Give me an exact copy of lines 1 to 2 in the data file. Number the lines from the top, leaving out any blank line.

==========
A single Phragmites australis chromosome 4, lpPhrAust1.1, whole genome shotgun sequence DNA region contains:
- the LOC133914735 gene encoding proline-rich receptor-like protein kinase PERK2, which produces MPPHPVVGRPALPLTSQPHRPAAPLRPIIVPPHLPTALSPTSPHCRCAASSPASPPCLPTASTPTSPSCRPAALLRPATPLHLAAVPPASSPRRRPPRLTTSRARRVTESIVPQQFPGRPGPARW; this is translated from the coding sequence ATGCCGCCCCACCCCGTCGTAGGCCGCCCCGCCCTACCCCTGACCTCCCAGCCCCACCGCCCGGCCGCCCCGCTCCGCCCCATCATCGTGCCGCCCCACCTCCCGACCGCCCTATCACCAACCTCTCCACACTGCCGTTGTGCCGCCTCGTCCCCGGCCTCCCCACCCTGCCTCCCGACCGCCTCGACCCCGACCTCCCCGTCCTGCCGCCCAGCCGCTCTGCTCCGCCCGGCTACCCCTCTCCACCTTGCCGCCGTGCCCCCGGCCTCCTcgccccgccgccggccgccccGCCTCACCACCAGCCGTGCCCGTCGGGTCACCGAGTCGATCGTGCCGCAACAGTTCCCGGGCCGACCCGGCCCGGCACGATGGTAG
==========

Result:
A single Phragmites australis chromosome 4, lpPhrAust1.1, whole genome shotgun sequence DNA region contains:
- the LOC133914735 gene encoding proline-rich receptor-like protein kinase PERK2, which produces MPPHPVVGRPALPLTSQPHRPAAPLRPIIVPPHLPTALSPTSPHCRCAASSPASPPCLPTASTPTSPSCRPAALLRPATPLHLAAVPPASSPRRRPPRLTTSRARRVTESIVPQQFPGRPGPARW; this is translated from the coding sequence ATGCCGCCCCACCCCGTCGTAGGCCGCCCCGCCCTACCCCTGACCTCCCAGCCCCACCGCCCGGCCGCCCCGCTCCGCCCCATCATCGTGCCGCCCCACCTCCCGACCGCCCTATCACCAACCTCTCCACACTGCCGTTGTGCCGCCTCGTCCCCGGCCTCCCCACCCTGCCTCCCGACCGCCTCGACCCCGACCTCCCCGTCCTGCCGCCCAGCCGCTCTGCTCCGCCCGGCTACCCCTCTCCACCTTGCCGCCGTGCCCCCGGCCTCCTcgccccgccgccggccgccccGCCTCACCACCAGCCGTGCCCGTCGGGTCACCGAGTCGATCGTGCCGCAACAGTTCCCGGGCCGACCCGGCCCGGCACGATGGTAG